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At one of his regular media briefings, Governor Andrew Cuomo of New York unveiled a remarkably detailed souvenir poster that he commissioned and helped design himself. The poster’s subject? Um… Well, mostly it’s about New York’s response to the Covid-19 crisis, but also it’s perhaps a treasure map left for you by an eccentric uncle? Or maybe an album cover for a 70s folk group that later quit music to devote all of their time to Area 51 conspiracy theories? A political cartoon from the late-1800s about something called the Burlap Imbroglio? All of the above? Suffice it to say, there is a lot going on this poster and every single bit of it is amazing.
Put this in the Louvre! (If we are ever allowed back in France.) The mere existence of this excellent piece of art is both perplexing and exhilarating. Who is the target demographic for this poster? Can you imagine moving into your dorm room freshman year of college and encountering this masterpiece hanging next to the ubiquitous Scarface poster? “Mom, can you pick me up from college? My roommate is a Cuomosexual.”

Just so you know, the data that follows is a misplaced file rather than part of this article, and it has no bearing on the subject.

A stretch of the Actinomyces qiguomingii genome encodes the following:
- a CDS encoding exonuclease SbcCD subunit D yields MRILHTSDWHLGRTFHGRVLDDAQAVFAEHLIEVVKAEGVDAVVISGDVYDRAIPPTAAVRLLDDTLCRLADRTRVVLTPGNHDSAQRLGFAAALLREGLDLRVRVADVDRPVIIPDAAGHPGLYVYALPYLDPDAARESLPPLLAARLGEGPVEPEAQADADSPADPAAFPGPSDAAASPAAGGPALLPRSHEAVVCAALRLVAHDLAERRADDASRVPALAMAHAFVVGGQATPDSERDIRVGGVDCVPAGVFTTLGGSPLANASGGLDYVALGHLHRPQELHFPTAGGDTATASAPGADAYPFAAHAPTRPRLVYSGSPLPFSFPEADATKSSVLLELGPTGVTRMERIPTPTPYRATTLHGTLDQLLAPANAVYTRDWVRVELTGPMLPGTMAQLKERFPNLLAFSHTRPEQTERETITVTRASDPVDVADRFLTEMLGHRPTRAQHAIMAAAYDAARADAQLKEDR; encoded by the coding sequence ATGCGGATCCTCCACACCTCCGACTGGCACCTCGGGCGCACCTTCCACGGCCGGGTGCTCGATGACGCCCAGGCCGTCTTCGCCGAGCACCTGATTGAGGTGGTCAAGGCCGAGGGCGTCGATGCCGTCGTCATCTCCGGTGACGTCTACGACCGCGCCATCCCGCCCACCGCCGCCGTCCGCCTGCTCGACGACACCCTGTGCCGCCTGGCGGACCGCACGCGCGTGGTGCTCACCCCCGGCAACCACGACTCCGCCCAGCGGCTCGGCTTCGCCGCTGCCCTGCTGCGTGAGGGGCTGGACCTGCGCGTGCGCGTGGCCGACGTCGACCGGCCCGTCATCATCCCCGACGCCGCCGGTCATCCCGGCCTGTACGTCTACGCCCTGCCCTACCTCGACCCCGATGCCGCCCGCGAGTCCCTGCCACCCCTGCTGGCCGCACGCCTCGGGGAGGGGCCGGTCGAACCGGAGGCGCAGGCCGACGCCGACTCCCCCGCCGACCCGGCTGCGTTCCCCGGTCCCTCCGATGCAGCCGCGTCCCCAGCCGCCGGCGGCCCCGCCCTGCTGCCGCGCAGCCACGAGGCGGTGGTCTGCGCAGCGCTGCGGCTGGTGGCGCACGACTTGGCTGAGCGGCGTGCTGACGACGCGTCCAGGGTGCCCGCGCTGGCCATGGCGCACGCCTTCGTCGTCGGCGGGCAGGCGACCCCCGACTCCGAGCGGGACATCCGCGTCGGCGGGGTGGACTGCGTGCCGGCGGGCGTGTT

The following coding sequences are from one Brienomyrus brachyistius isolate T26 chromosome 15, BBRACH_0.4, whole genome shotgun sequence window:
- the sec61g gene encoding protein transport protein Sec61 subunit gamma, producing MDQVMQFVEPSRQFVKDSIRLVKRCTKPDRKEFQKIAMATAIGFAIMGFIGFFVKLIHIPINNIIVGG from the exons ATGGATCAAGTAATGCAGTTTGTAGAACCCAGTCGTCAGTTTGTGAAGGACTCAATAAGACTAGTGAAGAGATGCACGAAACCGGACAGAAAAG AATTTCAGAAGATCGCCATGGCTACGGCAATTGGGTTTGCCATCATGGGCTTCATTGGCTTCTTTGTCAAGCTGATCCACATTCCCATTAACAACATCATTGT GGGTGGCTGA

This pandemic-themed art piece is not the governor’s first foray into the wild and wonderful world of… whatever is happening here. (A final presentation for a group project in history class? Who can say?) In January, Cuomo distributed a poster he’d conceived, drawn by artist Rusty Zimmerman, to lawmakers after his State of the State address which depicted the Ship of New York crossing the Sea of Division underneath a smiling illustration of the governor himself.